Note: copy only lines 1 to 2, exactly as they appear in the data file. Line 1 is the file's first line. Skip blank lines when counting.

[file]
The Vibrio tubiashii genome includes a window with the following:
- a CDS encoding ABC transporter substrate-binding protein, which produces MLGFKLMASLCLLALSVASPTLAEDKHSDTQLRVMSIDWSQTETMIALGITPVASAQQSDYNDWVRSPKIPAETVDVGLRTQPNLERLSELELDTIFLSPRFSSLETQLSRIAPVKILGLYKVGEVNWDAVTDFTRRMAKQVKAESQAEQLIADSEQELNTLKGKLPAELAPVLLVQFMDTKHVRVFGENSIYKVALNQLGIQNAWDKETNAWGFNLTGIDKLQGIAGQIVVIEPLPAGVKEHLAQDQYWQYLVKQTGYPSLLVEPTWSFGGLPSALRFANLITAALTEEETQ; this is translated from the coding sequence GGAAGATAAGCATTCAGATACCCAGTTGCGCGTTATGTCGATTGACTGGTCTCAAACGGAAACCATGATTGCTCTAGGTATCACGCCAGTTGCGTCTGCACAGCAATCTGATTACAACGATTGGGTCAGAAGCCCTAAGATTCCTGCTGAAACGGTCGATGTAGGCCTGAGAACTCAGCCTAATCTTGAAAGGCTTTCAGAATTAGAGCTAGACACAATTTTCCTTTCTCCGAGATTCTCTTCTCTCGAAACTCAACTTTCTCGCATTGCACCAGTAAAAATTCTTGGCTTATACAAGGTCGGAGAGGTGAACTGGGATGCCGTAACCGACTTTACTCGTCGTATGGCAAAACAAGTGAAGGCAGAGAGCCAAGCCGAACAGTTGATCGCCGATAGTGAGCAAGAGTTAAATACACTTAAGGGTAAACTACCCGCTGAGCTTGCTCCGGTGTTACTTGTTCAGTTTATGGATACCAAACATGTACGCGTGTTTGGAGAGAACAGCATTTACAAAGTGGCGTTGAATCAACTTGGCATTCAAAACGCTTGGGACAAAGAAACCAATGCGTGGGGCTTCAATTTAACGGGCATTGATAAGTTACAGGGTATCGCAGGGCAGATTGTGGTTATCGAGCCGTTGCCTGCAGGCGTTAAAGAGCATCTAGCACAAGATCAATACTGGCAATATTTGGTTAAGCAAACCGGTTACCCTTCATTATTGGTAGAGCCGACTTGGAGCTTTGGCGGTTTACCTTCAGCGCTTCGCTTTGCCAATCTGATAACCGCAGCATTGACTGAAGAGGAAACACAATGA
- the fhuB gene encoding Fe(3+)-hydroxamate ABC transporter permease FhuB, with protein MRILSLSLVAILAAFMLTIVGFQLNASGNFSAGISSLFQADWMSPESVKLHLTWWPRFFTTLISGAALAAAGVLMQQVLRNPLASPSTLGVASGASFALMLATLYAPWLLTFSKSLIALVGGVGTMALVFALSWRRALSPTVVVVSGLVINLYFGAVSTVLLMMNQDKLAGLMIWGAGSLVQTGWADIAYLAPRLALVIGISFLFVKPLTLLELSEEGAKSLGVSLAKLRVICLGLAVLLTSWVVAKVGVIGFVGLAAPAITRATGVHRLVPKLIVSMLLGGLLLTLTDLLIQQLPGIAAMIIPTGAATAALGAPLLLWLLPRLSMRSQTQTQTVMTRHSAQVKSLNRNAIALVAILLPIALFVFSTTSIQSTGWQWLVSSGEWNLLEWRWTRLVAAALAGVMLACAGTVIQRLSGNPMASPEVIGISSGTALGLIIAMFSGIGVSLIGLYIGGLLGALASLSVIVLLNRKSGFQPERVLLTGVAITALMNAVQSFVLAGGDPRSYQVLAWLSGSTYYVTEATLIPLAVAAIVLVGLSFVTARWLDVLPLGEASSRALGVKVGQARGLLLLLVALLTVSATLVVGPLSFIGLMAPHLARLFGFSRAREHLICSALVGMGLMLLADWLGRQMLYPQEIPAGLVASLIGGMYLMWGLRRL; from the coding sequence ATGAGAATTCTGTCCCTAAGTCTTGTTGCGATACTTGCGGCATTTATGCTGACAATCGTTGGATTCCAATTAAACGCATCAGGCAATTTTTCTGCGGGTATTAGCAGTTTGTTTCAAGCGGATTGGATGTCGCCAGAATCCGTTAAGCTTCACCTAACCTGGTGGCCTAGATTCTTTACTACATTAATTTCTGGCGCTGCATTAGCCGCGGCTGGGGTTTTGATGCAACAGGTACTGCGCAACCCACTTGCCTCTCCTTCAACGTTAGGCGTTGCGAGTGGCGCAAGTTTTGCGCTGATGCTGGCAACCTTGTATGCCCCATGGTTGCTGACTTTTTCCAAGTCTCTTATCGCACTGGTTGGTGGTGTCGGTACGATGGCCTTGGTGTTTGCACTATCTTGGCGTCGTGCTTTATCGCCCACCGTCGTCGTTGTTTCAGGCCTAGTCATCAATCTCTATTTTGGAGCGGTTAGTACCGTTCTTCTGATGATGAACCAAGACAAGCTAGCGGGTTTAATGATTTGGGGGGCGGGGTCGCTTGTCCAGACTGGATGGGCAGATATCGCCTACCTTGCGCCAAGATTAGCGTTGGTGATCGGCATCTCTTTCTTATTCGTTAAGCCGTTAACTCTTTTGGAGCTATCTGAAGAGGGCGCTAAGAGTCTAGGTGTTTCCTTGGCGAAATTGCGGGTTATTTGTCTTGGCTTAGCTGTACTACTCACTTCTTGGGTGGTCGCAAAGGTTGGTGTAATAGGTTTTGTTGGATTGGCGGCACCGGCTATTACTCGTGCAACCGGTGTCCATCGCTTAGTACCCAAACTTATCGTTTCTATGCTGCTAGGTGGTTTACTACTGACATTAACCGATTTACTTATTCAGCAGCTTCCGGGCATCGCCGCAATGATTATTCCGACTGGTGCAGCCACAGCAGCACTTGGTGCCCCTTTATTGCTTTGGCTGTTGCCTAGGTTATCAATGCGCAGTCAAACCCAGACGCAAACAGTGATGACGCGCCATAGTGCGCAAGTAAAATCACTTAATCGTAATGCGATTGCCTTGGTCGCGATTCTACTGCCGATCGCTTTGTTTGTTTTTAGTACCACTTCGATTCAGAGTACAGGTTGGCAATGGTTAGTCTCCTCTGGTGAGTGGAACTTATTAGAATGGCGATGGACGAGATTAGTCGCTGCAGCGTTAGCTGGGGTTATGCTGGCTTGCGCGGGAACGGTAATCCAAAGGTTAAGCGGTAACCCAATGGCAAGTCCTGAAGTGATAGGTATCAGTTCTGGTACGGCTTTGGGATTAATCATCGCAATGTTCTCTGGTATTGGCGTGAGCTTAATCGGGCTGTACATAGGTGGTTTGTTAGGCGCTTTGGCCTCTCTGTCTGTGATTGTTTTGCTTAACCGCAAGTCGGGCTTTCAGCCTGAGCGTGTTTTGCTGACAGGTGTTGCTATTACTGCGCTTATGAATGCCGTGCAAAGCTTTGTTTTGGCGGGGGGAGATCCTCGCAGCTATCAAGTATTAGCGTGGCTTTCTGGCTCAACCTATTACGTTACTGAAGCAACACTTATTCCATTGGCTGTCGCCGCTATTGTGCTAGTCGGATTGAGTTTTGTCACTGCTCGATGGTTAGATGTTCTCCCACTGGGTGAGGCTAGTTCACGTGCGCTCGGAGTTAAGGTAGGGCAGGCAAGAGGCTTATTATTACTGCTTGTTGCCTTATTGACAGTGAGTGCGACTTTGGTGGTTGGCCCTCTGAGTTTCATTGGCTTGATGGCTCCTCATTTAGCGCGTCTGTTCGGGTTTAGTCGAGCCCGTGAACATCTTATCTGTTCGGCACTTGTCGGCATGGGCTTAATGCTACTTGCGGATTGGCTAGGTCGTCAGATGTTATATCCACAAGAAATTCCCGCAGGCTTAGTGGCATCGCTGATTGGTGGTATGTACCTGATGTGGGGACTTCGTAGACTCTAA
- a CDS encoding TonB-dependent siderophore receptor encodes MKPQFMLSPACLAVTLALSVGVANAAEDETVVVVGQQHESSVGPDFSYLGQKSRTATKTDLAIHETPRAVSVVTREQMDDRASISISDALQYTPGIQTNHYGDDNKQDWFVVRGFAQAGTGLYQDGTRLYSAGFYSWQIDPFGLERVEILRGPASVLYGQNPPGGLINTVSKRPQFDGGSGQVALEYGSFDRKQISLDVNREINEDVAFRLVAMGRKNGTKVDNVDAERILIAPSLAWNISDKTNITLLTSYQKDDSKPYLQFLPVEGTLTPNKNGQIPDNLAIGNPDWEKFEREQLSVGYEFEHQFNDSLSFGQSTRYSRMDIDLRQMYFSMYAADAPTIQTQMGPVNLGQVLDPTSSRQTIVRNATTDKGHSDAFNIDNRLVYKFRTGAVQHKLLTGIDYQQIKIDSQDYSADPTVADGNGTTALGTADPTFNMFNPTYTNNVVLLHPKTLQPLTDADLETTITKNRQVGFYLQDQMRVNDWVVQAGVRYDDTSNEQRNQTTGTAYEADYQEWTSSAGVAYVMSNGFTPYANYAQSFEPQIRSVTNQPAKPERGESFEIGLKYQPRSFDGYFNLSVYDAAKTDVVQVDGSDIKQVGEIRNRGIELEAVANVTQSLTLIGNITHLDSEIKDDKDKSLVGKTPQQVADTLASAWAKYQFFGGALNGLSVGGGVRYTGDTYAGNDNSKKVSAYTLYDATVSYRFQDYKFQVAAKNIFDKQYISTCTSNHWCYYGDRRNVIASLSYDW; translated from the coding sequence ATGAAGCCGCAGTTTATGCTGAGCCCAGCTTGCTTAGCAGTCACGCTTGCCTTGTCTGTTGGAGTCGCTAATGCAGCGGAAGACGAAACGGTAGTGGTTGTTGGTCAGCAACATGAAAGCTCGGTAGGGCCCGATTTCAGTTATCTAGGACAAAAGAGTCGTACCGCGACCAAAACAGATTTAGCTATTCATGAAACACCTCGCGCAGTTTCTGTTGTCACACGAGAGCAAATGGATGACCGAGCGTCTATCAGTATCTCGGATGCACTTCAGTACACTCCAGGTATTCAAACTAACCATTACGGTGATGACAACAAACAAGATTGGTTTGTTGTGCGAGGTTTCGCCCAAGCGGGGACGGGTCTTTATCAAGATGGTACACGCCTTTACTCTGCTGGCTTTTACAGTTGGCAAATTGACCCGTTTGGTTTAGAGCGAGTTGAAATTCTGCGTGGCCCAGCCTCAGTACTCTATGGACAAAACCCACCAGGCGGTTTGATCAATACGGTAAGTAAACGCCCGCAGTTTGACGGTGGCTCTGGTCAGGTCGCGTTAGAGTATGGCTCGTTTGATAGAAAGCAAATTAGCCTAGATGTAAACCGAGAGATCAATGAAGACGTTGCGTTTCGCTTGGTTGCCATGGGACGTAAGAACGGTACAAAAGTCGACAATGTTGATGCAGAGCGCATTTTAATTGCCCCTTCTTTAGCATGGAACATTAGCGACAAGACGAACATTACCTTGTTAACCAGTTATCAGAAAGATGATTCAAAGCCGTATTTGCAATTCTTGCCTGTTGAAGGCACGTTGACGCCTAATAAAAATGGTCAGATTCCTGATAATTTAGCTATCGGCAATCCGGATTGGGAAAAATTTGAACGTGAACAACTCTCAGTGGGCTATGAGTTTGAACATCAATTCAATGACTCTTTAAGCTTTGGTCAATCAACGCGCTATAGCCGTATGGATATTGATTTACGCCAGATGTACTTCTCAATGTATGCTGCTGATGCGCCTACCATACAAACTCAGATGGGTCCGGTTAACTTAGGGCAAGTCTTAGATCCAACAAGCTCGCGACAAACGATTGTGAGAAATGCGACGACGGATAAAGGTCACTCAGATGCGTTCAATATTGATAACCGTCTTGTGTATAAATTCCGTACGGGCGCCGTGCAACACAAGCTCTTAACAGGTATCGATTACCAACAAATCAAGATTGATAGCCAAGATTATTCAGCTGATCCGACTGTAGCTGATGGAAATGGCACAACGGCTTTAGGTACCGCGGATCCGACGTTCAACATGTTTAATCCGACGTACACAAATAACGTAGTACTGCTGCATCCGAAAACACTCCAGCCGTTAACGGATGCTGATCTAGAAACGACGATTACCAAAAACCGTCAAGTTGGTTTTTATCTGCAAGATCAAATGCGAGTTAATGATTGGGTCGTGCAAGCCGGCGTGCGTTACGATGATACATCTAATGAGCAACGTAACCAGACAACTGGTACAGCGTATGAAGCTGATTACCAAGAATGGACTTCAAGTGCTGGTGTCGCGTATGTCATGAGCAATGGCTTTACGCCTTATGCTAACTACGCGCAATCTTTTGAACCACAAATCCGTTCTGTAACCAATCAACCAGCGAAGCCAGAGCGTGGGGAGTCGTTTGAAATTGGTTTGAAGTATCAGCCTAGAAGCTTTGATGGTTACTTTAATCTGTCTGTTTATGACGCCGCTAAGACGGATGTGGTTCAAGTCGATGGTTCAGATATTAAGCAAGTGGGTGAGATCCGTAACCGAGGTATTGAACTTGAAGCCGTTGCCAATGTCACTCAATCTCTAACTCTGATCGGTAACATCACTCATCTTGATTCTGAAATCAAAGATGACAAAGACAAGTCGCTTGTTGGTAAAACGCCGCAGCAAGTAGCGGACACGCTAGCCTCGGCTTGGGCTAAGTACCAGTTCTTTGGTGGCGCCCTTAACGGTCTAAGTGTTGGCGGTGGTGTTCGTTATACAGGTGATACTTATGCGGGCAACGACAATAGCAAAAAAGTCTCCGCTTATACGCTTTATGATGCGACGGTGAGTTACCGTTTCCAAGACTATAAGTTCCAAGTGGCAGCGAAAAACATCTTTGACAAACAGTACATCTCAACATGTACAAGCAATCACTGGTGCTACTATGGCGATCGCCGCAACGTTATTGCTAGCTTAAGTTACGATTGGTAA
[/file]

The Vibrio tubiashii genome includes a window with the following:
- a CDS encoding ABC transporter substrate-binding protein, which produces MLGFKLMASLCLLALSVASPTLAEDKHSDTQLRVMSIDWSQTETMIALGITPVASAQQSDYNDWVRSPKIPAETVDVGLRTQPNLERLSELELDTIFLSPRFSSLETQLSRIAPVKILGLYKVGEVNWDAVTDFTRRMAKQVKAESQAEQLIADSEQELNTLKGKLPAELAPVLLVQFMDTKHVRVFGENSIYKVALNQLGIQNAWDKETNAWGFNLTGIDKLQGIAGQIVVIEPLPAGVKEHLAQDQYWQYLVKQTGYPSLLVEPTWSFGGLPSALRFANLITAALTEEETQ; this is translated from the coding sequence GGAAGATAAGCATTCAGATACCCAGTTGCGCGTTATGTCGATTGACTGGTCTCAAACGGAAACCATGATTGCTCTAGGTATCACGCCAGTTGCGTCTGCACAGCAATCTGATTACAACGATTGGGTCAGAAGCCCTAAGATTCCTGCTGAAACGGTCGATGTAGGCCTGAGAACTCAGCCTAATCTTGAAAGGCTTTCAGAATTAGAGCTAGACACAATTTTCCTTTCTCCGAGATTCTCTTCTCTCGAAACTCAACTTTCTCGCATTGCACCAGTAAAAATTCTTGGCTTATACAAGGTCGGAGAGGTGAACTGGGATGCCGTAACCGACTTTACTCGTCGTATGGCAAAACAAGTGAAGGCAGAGAGCCAAGCCGAACAGTTGATCGCCGATAGTGAGCAAGAGTTAAATACACTTAAGGGTAAACTACCCGCTGAGCTTGCTCCGGTGTTACTTGTTCAGTTTATGGATACCAAACATGTACGCGTGTTTGGAGAGAACAGCATTTACAAAGTGGCGTTGAATCAACTTGGCATTCAAAACGCTTGGGACAAAGAAACCAATGCGTGGGGCTTCAATTTAACGGGCATTGATAAGTTACAGGGTATCGCAGGGCAGATTGTGGTTATCGAGCCGTTGCCTGCAGGCGTTAAAGAGCATCTAGCACAAGATCAATACTGGCAATATTTGGTTAAGCAAACCGGTTACCCTTCATTATTGGTAGAGCCGACTTGGAGCTTTGGCGGTTTACCTTCAGCGCTTCGCTTTGCCAATCTGATAACCGCAGCATTGACTGAAGAGGAAACACAATGA